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MailTribune.com
  • Since You Asked

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  • Quarter-mile signs went up by request
    On Pacific Highway just south of Stewart Avenue is a sign reading Phoenix — 1/4 and Talent 6. A quarter of a mile further is another sign that reads Phoenix — and Talent 5 3/4. Wouldn't it have been cheaper to put one sign halfway between reading: Phoenix — and Talent 6? I have never seen another distance marker that showed quarter miles.
    P.S. There are no cross streets between the first and second signs.
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    We talked to a few Oregon Department of Transportation employees to try to answer your question, Al.
    John Vial, district manager for the department, said he hasn't seen another mileage sign showing quarter miles, either. He said the signs were put up at the request of people in Phoenix and Talent, who wanted an accurate depiction of mileage.
    Gary Dusenberry, who works on ODOT's sign crew (he doesn't know of another quarter-mile sign, either) did some research for us and found that those signs were put up in 1989. Dusenberry said an ODOT employee from Salem mapped out where to put the signs, and Dusenberry doesn't know why one sign wasn't put in the middle.
    But he said that when the signs wear out and need to be replaced, crews will install just one sign in the middle, rounded off to the nearest mile.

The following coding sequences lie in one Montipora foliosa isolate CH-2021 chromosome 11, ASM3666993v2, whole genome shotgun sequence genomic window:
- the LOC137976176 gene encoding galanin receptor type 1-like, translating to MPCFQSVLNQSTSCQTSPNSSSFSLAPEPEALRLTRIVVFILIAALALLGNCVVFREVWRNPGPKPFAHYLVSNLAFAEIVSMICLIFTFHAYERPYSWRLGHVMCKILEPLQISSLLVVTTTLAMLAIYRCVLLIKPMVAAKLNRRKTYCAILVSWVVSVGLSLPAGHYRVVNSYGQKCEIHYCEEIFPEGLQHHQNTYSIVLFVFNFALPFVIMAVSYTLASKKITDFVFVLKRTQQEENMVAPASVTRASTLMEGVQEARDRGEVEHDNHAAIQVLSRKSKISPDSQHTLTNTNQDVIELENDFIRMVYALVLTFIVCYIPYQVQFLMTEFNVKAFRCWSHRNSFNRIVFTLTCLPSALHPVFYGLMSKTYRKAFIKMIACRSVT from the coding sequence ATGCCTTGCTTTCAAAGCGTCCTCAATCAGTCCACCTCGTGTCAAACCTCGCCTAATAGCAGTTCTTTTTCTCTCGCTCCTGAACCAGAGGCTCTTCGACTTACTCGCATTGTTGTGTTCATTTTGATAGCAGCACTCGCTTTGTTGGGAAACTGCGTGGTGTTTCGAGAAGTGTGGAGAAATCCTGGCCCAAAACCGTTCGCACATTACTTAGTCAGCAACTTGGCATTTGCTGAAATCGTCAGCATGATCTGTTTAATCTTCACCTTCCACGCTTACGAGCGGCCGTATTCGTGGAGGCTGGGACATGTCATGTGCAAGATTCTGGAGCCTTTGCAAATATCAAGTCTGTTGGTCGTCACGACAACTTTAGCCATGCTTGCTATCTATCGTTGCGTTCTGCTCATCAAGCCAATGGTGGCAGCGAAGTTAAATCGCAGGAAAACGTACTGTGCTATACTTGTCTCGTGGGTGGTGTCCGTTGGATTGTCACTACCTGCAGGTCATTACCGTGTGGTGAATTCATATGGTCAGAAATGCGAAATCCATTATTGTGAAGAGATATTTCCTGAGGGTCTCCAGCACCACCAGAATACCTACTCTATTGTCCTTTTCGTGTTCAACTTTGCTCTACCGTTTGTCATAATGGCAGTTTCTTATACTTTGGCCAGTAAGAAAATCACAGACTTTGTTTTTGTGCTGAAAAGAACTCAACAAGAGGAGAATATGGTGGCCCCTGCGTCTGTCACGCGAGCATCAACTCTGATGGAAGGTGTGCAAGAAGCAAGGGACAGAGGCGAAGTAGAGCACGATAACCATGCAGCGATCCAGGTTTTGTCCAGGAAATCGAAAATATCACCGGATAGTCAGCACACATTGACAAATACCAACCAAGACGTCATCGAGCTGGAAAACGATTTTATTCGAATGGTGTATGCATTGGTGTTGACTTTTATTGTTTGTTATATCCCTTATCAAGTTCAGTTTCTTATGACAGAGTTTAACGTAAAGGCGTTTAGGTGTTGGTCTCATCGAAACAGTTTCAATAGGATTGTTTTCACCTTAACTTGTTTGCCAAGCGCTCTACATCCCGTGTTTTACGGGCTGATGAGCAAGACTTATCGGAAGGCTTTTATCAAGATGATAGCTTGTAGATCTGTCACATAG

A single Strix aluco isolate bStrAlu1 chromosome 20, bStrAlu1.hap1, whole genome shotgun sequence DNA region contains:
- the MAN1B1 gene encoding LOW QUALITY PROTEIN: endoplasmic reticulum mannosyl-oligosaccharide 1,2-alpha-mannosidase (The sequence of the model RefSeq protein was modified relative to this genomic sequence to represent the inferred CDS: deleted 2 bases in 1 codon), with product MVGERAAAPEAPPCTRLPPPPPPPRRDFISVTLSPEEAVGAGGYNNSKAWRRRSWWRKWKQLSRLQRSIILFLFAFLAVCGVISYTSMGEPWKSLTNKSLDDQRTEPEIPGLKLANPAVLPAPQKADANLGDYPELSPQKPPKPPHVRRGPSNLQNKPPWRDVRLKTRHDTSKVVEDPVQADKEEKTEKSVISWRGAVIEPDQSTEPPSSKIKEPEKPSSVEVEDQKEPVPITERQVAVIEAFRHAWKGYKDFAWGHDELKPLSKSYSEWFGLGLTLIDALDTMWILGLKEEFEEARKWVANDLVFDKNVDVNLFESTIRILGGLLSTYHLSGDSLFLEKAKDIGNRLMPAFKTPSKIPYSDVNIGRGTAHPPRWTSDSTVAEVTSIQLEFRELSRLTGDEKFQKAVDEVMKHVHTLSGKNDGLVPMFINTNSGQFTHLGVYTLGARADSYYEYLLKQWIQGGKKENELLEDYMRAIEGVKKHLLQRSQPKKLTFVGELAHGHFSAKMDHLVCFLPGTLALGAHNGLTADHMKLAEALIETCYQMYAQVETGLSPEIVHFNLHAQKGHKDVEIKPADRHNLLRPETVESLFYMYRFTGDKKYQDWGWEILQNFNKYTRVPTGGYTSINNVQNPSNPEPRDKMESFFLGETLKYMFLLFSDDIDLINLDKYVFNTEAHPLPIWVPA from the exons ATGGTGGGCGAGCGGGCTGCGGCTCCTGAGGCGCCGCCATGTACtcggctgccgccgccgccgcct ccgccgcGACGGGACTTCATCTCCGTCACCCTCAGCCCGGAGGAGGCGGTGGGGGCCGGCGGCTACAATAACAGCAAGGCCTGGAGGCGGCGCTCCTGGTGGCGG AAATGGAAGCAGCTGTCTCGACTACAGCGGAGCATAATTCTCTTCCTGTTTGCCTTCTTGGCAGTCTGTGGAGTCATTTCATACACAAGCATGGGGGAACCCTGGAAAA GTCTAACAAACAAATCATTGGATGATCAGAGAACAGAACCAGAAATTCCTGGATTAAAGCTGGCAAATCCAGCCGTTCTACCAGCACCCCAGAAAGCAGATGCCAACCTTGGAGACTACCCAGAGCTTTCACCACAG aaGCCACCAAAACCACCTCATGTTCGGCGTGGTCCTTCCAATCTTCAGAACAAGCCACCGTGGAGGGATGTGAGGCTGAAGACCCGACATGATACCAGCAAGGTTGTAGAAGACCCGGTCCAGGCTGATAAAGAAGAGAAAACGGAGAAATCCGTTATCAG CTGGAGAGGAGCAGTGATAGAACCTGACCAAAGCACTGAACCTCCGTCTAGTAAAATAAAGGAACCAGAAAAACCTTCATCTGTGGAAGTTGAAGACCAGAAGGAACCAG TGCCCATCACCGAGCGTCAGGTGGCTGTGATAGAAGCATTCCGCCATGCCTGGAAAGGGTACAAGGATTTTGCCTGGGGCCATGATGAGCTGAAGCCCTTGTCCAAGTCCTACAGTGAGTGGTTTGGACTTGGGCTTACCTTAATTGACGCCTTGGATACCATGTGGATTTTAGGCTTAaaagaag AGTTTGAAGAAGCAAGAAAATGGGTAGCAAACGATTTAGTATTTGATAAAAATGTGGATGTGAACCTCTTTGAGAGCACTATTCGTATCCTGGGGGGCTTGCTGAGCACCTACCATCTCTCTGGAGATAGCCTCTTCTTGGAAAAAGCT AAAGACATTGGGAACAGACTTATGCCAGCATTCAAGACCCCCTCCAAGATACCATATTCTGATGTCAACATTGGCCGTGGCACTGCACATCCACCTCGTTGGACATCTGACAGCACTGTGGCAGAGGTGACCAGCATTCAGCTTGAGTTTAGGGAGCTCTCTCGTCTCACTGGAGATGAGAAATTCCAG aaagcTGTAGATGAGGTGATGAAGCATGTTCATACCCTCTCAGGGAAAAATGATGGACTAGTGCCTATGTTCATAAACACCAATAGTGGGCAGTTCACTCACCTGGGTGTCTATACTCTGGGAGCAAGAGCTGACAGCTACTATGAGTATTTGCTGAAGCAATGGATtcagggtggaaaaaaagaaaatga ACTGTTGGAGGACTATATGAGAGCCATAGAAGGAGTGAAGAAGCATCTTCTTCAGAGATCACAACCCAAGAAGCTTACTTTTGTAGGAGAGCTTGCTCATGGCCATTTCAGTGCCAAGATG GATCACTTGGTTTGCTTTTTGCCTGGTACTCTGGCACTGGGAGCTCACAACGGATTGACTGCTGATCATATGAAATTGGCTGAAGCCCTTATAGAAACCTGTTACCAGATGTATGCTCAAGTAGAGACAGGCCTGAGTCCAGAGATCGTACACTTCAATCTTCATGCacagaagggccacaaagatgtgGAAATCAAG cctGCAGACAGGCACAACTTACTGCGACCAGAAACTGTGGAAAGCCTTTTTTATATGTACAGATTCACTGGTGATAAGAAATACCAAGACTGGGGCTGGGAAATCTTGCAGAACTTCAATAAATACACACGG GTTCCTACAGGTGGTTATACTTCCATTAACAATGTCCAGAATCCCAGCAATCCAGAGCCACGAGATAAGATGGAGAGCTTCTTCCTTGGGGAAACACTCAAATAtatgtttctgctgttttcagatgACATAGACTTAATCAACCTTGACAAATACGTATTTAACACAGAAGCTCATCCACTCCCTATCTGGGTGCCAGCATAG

Dusenberry estimated that such a sign would cost about $150 today, so that extra sign undoubtedly cost less than that 10 years ago. But because Dusenberry and Vial haven't seen another quarter-mile sign, Al, it doesn't look like it's a common practice to put them up.
    Incidentally, mileage signs measure the distance to a post office in a city, not to the city limits. So that sign showing Phoenix — 1/4 means it's three and one-quarter miles to Phoenix's post office.
    Joan Symons, senior area support specialist for ODOT, said that method of measuring mileage has been used ever since she started working for ODOT 23 years ago.
    Symons said those measurements were what the trucking industry used to pay drivers -- they were called post office miles. While the trucking industry doesn't use that system anymore, mileage signs still use a town's post office as the point from which to determine mileage.
    (Send your questions to , Mail Tribune Newsroom, P.O. Box 1108, Medford, OR 97501; or by fax to (541) 776-4376; or by e-mail to:
    Please include your name, address and phone number for verification.)
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